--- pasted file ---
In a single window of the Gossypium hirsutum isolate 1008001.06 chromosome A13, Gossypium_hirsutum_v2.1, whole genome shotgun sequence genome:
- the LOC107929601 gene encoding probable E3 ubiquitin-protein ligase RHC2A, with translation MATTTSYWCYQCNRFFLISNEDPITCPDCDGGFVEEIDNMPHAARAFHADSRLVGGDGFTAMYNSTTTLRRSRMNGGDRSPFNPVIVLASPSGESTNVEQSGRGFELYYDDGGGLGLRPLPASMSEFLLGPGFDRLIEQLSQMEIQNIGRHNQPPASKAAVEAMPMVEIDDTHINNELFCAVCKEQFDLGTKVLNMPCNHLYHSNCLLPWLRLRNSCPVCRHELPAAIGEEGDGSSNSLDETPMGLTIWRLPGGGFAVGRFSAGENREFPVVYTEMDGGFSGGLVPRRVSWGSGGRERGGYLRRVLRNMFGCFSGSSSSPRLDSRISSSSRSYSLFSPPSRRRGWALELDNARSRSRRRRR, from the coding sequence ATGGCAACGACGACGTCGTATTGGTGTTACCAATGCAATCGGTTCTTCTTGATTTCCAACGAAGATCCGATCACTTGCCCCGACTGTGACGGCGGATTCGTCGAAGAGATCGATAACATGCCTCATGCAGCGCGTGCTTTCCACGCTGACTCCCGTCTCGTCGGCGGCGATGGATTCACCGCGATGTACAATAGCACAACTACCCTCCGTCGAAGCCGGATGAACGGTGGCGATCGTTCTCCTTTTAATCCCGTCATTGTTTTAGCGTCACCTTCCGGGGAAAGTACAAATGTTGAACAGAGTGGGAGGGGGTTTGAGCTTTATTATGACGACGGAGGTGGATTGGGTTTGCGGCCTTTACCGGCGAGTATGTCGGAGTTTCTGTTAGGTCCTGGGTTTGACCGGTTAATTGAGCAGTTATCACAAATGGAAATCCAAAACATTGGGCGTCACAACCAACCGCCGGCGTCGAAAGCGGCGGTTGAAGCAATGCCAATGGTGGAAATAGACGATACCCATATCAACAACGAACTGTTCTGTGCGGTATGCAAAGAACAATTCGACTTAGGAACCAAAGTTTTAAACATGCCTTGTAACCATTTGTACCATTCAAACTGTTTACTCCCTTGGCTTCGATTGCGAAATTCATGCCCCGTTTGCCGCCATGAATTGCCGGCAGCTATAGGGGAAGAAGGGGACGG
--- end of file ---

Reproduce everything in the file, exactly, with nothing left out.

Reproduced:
In a single window of the Gossypium hirsutum isolate 1008001.06 chromosome A13, Gossypium_hirsutum_v2.1, whole genome shotgun sequence genome:
- the LOC107929601 gene encoding probable E3 ubiquitin-protein ligase RHC2A, with translation MATTTSYWCYQCNRFFLISNEDPITCPDCDGGFVEEIDNMPHAARAFHADSRLVGGDGFTAMYNSTTTLRRSRMNGGDRSPFNPVIVLASPSGESTNVEQSGRGFELYYDDGGGLGLRPLPASMSEFLLGPGFDRLIEQLSQMEIQNIGRHNQPPASKAAVEAMPMVEIDDTHINNELFCAVCKEQFDLGTKVLNMPCNHLYHSNCLLPWLRLRNSCPVCRHELPAAIGEEGDGSSNSLDETPMGLTIWRLPGGGFAVGRFSAGENREFPVVYTEMDGGFSGGLVPRRVSWGSGGRERGGYLRRVLRNMFGCFSGSSSSPRLDSRISSSSRSYSLFSPPSRRRGWALELDNARSRSRRRRR, from the coding sequence ATGGCAACGACGACGTCGTATTGGTGTTACCAATGCAATCGGTTCTTCTTGATTTCCAACGAAGATCCGATCACTTGCCCCGACTGTGACGGCGGATTCGTCGAAGAGATCGATAACATGCCTCATGCAGCGCGTGCTTTCCACGCTGACTCCCGTCTCGTCGGCGGCGATGGATTCACCGCGATGTACAATAGCACAACTACCCTCCGTCGAAGCCGGATGAACGGTGGCGATCGTTCTCCTTTTAATCCCGTCATTGTTTTAGCGTCACCTTCCGGGGAAAGTACAAATGTTGAACAGAGTGGGAGGGGGTTTGAGCTTTATTATGACGACGGAGGTGGATTGGGTTTGCGGCCTTTACCGGCGAGTATGTCGGAGTTTCTGTTAGGTCCTGGGTTTGACCGGTTAATTGAGCAGTTATCACAAATGGAAATCCAAAACATTGGGCGTCACAACCAACCGCCGGCGTCGAAAGCGGCGGTTGAAGCAATGCCAATGGTGGAAATAGACGATACCCATATCAACAACGAACTGTTCTGTGCGGTATGCAAAGAACAATTCGACTTAGGAACCAAAGTTTTAAACATGCCTTGTAACCATTTGTACCATTCAAACTGTTTACTCCCTTGGCTTCGATTGCGAAATTCATGCCCCGTTTGCCGCCATGAATTGCCGGCAGCTATAGGGGAAGAAGGGGACGG